Alex Bean decided to get into soccer last year and chose Chelsea for no good reason at all. Luke De Smet had chosen Arsenal a few years prior for slightly better reason. Their eternal enmity now engaged, the pair will now write a soccer column for us. How nice. Let’s hope there’s no tie-flipping.
After a brief two-month hiatus, European club soccer came roaring back to life on August 1st. Alex and Luke have let the first few weeks play out before sitting down to write, so this first column will run rapid-fire through their thoughts, complaints, and observations about the season’s first month.
Chelsea start their Premier League title defense by giving up on playing defense, surrendering 7 in the 1st 3 matches
Alex: This has been a deeply upsetting surprise. When I climbed about the H.M.S. Chelsea a year ago it was because I was fleeing the disaster that had become Michigan football. Now Chelsea is giving up the ghost and becoming incompetent overnight as well? I feel like my only recourse is to switch allegiance to Arsenal to carry the curse onto them. The most visible culprits have been the central defenders, Gary Cahill and John Terry. Cahill has already been removed as a starter and Terry got benched and then red-carded in consecutive weeks. That’s a very far cry from playing every minute of the League season a year ago. The best hope I have right now is for a karma thing, where Michigan rises as Chelsea sinks.
Luke: I think the thin midfield is hurting them as much as anything– as in year one of Jose’s return when he lacked a credible striker, all cogs need to be functioning for the machine to work. Time to buy Pogba!
Alex: Also, it was fun to joshingly cheer for an asshole manager when they won easily. Jose Mourinho is transparently a callous and vain garbage person, but a fan can love that. He was our special jerkwad, and as long as the wins rolled in there was fun to be had. I mean, my first week paying attention was the fight with Wenger! I miss those days. Now I just feel like a bad person to support Chelsea while Mourinho publicly and needlessly attacks his own medical staff for doing their jobs. Not a great look.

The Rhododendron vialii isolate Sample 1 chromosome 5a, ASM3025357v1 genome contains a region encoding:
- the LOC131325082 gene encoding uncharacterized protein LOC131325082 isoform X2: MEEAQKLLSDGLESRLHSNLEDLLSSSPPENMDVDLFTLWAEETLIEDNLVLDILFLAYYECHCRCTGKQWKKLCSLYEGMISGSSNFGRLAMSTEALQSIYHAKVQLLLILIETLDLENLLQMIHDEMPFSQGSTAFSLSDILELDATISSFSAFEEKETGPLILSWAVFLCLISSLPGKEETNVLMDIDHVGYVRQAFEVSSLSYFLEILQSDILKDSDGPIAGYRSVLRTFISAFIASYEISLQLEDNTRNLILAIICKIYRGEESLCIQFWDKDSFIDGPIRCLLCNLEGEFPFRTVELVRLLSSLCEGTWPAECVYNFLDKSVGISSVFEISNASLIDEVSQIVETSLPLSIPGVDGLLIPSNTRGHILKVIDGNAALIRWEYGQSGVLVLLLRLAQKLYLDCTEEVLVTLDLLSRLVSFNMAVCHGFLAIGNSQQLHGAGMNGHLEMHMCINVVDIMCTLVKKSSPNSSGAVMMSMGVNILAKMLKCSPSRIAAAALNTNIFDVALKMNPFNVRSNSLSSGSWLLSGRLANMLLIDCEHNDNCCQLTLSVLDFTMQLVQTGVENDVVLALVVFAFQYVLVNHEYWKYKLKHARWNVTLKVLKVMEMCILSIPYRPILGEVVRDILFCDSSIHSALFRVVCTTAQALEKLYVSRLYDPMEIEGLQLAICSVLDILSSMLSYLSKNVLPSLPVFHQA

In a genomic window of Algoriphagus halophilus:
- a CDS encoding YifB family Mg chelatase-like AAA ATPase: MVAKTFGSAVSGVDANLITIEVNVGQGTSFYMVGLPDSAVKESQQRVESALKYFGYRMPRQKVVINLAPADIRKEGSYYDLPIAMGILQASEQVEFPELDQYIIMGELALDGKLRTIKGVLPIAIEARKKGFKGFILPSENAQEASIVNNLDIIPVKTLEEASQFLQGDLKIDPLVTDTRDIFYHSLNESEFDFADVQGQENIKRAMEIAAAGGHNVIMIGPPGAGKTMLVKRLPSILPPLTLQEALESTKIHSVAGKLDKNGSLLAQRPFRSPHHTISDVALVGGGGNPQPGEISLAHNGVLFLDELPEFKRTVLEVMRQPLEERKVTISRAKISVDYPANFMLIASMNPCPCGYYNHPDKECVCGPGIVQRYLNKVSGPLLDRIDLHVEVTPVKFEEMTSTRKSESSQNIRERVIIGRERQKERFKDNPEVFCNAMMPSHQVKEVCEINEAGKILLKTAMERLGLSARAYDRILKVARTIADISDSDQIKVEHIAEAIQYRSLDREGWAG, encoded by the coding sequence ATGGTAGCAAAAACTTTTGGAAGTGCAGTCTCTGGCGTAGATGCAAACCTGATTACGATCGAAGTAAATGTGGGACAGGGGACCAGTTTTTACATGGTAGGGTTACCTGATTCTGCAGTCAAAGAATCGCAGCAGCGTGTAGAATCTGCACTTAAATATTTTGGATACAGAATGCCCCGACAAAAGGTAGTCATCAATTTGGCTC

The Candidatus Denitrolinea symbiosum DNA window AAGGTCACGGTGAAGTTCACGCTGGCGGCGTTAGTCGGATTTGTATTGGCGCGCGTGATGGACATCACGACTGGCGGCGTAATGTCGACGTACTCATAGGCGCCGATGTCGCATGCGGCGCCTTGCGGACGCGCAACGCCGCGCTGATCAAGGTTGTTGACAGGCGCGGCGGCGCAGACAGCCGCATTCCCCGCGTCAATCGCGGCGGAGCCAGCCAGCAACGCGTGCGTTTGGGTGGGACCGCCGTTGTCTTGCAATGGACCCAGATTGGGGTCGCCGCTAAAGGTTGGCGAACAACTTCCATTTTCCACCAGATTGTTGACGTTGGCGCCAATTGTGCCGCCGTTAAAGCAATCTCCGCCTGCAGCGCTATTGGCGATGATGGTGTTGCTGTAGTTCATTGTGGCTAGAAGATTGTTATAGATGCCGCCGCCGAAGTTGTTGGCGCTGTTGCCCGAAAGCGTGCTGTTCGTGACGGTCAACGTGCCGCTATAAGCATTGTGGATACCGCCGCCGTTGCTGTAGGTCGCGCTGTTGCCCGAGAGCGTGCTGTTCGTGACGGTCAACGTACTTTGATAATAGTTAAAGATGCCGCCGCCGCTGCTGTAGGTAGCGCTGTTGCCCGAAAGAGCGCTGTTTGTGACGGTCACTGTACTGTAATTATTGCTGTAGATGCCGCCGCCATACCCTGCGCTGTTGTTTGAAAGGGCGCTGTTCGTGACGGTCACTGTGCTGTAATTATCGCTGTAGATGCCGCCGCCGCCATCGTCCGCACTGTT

Luke: This sort of seems to be the pattern with Jose– he certainly never leaves due to a lack of result, folks just get sick of him after three years are so. His first year back even I wanted to like him, as the master-trolling heel of the Premier League. But at this point he’s just too dreary to be funny. Though to be fair his inexplicable beef with Rafa Benítez’s wife is pretty solid.
Manchester City start the season by being terrifying
Alex: I am loathe to bring this up, because it will make Travis yell “UP MAN CITY!” in my ear, but…holy smokes. They’ve looked unstoppable in these first few weeks. Last spring they collapsed pretty badly and failed to mount a serious title challenge after drawing even with Chelsea on January 1st. Some R&R has apparently done them wonders, though. Well, I suppose the addition of Raheem Sterling for a crazy amount of money has helped as well, but a lot of their mastery is being driven by the older hands of Silva, Toure, Kompany, and Agüero. I see them making a big racket in England and the continent this year.
Luke: And now they’ve seemingly added De Bruyne for $90 million, which would be insane for any team that has to keep a budget, but nonetheless further cements City as huge title favorites. And what’s money to them, anyway. It seems like the dream of financial fair play managed to last…one season.
Fine, so Chelsea is bad and Man City are good. What about the little squads in the Premier League. Also, has Alex banned Luke from mentioned the Gunners?
Alex: I’m rooting for both Crystal Palace or Leicester City to keep their early start going and land in the top ten. They’ve both been on a roll since the new year, since both faced relegation when 2014 ended and have gobbled up tons of points ever since. Both sit in the top 5 after 3 weeks, which obviously cannot last. But I don’t think they will fall too far. Palace could even stretch and grab a Europa League spot, leaving the Hammers (I’d guess) as the only London team to miss out on Europe these days.